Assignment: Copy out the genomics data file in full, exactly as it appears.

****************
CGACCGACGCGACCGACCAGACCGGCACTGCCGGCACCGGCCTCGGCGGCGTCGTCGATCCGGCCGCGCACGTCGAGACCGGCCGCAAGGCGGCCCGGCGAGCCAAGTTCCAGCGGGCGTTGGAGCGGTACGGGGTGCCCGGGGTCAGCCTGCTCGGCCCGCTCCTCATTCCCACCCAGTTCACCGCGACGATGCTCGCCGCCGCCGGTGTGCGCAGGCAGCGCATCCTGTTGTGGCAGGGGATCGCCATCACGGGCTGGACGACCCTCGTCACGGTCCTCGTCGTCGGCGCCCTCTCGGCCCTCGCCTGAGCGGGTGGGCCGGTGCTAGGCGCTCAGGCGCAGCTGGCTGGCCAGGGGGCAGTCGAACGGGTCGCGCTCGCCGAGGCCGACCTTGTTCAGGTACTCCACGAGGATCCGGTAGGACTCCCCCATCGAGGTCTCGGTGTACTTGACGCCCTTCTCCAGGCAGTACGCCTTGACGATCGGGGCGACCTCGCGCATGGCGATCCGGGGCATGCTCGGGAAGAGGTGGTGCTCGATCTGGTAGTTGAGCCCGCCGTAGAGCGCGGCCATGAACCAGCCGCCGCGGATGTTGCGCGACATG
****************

CGACCGACGCGACCGACCAGACCGGCACTGCCGGCACCGGCCTCGGCGGCGTCGTCGATCCGGCCGCGCACGTCGAGACCGGCCGCAAGGCGGCCCGGCGAGCCAAGTTCCAGCGGGCGTTGGAGCGGTACGGGGTGCCCGGGGTCAGCCTGCTCGGCCCGCTCCTCATTCCCACCCAGTTCACCGCGACGATGCTCGCCGCCGCCGGTGTGCGCAGGCAGCGCATCCTGTTGTGGCAGGGGATCGCCATCACGGGCTGGACGACCCTCGTCACGGTCCTCGTCGTCGGCGCCCTCTCGGCCCTCGCCTGAGCGGGTGGGCCGGTGCTAGGCGCTCAGGCGCAGCTGGCTGGCCAGGGGGCAGTCGAACGGGTCGCGCTCGCCGAGGCCGACCTTGTTCAGGTACTCCACGAGGATCCGGTAGGACTCCCCCATCGAGGTCTCGGTGTACTTGACGCCCTTCTCCAGGCAGTACGCCTTGACGATCGGGGCGACCTCGCGCATGGCGATCCGGGGCATGCTCGGGAAGAGGTGGTGCTCGATCTGGTAGTTGAGCCCGCCGTAGAGCGCGGCCATGAACCAGCCGCCGCGGATGTTGCGCGACATG